• metered parking to increase 25 cents per hour ($130,000 revenue)
  • hire an internal auditor ($132,700 cost)
  • implement affordable bus pass program at mid-year at cost of $135,350
  • $100,000 into downtown renewal fund
  • remove $290,000 anticipated operational saving from sale of streetlight system (because staff doesn't think sale could be completed during 2012)
  • reduce anticipated savings related to energy conservation from $500,000 to $400,000
  • provide Guelph Police grant of up to $48,000 to pay for background checks for volunteers
  • turned down $20,600 capital request from Macdonald Stewart Art Centre
  • put $55,600 into library budget to fund development officer position
  • spend $18,000 to subsidize U of G ice rentals until end of current hockey season
  • spend $20,000 to design sidewalks for Woodlawn between Nicklin and Elmira
  • move comprehensive parking strategy forward in capital budget (no tax impact)
  • reinstate bus service on five remaining stat holidays at cost of $27,900
  • identify $3.8 million in 2012 capital budget to move Baker Street redevelopment forward (no tax impact)
All this and more for the low, low 3.52 per cent tax hike. You're welcome, Guelph. 

Friday, December 2, 2011

We've Got New Signage

 I guess we'll get our new bus routes in January after all. You might have seen these signs going up at a bus stop near you. It's all in prep for the new, linear transit system beginning in the new year. You'll notice a couple of different placements; the top is a sign at a present bus stop that's been replaced as it will remain a bus top in the new system, and the bottom is a covered sign at a new stop waiting to be revealed. Call me crazy, but I think this time, a new transit system might actually happen...

Hey, It's a Planning Meeting!

Getting the press release today, there was a bizarre sort of urgency in its receipt. It's almost like there's a seriously contentious issue on the plate during Monday's City Council Planning Meeting. And there is.
The description in the release was pretty dry: "The potential impact of the Environmental Review Tribunal Decision (Orgaworld Canada Ltd. v. Director, Ministry of Environment) on the conversion to a fully automated waste collection program will be a subject of the upcoming Guelph City Council Planning Meeting." But what it really means kids is the final decision on whether or not Guelph goes to a bin system for our garbage and recycling, or whether we get to keep our precious plastic bags.
For a big deal like this, Mayor Karen Farbridge and all available City Councillors will be there. Janet Laird, Executive Director, Planning & Building, Engineering and Environment will also be there, along with public delegations. There are other items on the agenda too, but obviously nothing as debatable as whether or not the City of Guelph should take the time and expense of switching our garbage collection system to a bin-based service.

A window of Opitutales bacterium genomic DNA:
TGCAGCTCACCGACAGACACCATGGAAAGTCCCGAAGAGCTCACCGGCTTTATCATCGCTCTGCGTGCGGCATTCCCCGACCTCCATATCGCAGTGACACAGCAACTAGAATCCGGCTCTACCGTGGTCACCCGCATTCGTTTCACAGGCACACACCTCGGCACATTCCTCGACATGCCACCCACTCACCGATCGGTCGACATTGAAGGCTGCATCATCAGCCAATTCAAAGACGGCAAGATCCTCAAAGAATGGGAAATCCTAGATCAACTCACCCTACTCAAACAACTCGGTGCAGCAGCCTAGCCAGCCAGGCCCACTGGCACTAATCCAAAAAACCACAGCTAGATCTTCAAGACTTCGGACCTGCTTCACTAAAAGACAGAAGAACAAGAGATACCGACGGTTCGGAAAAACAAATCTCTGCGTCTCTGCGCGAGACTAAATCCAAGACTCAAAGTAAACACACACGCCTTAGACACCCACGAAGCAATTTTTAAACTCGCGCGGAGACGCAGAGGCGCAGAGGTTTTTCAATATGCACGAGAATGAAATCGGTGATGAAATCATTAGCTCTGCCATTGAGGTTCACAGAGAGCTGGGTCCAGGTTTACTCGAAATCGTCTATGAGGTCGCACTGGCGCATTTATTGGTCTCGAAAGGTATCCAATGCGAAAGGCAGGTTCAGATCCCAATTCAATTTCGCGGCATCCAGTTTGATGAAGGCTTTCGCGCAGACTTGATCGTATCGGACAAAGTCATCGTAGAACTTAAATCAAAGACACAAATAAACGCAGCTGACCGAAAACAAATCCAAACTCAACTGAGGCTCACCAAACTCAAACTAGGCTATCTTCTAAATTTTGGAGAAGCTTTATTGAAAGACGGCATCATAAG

The planning meeting takes place on Monday December 5th at 7 pm in the Council Chamber of Guelph City Hall at 1 Carden St.

Thursday, December 1, 2011

The Curious Case of the U of G Prof Who Was Appointed to the Italian Government and then Wasn't

Everyone knows that the University of Guelph attracts some of the best in the world, so it might come as little surprise that a U of G professor could be brought in to an important position like the junior minister for agriculture in the Italian government.
But like a political satire in the vein of Canadian Bacon or Wag the Dog, the presence of Francesco Braga was not demanded in Rome, but rather it was Francesco Braga who was the new junior agricultural minister. Confused yet? So were a lot of people manning the offices of the fledgling Italian Prime Minister Mario Monti.
The story broke today in the Toronto Star. U of G's Braga, willfully talking to The Star unlike other public figures, about his whirlwind experience being a highly sought after member of the Italian government. Long story short, Italian Agriculture Minister Mario Catania told the Italian news agency ANSA that he didn't know his new junior minister personally, but knew he was a business professor at the U of G. Braga, in his Guelph home, started being pelted with calls from not just the Italian government, but the Italian media as well.
But soon the powers that be realized that the professors who's spent 28 years living and teaching in Canada may not be the guy they were referring to. Instead, Franco Braga, a civil engineer that specializes in earthquakes, was the man of the hour. He had been recommended for the infrastructure ministry, but ended up shuffled to agriculture instead. 
To make things even more screwy, apparently, the "real" Francesco Braga hasn't been seen and has yet to be sworn in to his new position. The U of G version of Francesco Braga, meanwhile, continues teaching and marking papers in his basement office at home during off hours.